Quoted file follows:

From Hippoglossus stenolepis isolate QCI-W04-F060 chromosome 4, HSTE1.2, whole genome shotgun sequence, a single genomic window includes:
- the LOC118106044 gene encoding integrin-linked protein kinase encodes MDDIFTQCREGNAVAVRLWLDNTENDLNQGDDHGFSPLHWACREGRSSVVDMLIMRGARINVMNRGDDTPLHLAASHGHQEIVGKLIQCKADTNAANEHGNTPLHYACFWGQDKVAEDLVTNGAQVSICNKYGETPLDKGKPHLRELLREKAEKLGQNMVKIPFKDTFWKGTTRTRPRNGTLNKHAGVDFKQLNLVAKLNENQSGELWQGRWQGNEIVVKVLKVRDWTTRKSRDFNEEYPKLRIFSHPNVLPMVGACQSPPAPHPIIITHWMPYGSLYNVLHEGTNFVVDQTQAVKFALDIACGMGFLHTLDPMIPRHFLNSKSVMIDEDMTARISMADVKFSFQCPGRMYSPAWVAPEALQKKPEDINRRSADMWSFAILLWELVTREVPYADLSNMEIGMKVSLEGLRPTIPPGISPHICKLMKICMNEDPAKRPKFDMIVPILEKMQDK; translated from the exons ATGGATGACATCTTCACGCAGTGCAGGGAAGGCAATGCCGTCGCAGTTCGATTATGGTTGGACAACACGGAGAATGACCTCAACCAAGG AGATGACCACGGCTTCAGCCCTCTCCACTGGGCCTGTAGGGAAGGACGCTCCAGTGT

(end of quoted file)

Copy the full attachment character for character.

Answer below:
From Hippoglossus stenolepis isolate QCI-W04-F060 chromosome 4, HSTE1.2, whole genome shotgun sequence, a single genomic window includes:
- the LOC118106044 gene encoding integrin-linked protein kinase encodes MDDIFTQCREGNAVAVRLWLDNTENDLNQGDDHGFSPLHWACREGRSSVVDMLIMRGARINVMNRGDDTPLHLAASHGHQEIVGKLIQCKADTNAANEHGNTPLHYACFWGQDKVAEDLVTNGAQVSICNKYGETPLDKGKPHLRELLREKAEKLGQNMVKIPFKDTFWKGTTRTRPRNGTLNKHAGVDFKQLNLVAKLNENQSGELWQGRWQGNEIVVKVLKVRDWTTRKSRDFNEEYPKLRIFSHPNVLPMVGACQSPPAPHPIIITHWMPYGSLYNVLHEGTNFVVDQTQAVKFALDIACGMGFLHTLDPMIPRHFLNSKSVMIDEDMTARISMADVKFSFQCPGRMYSPAWVAPEALQKKPEDINRRSADMWSFAILLWELVTREVPYADLSNMEIGMKVSLEGLRPTIPPGISPHICKLMKICMNEDPAKRPKFDMIVPILEKMQDK; translated from the exons ATGGATGACATCTTCACGCAGTGCAGGGAAGGCAATGCCGTCGCAGTTCGATTATGGTTGGACAACACGGAGAATGACCTCAACCAAGG AGATGACCACGGCTTCAGCCCTCTCCACTGGGCCTGTAGGGAAGGACGCTCCAGTGT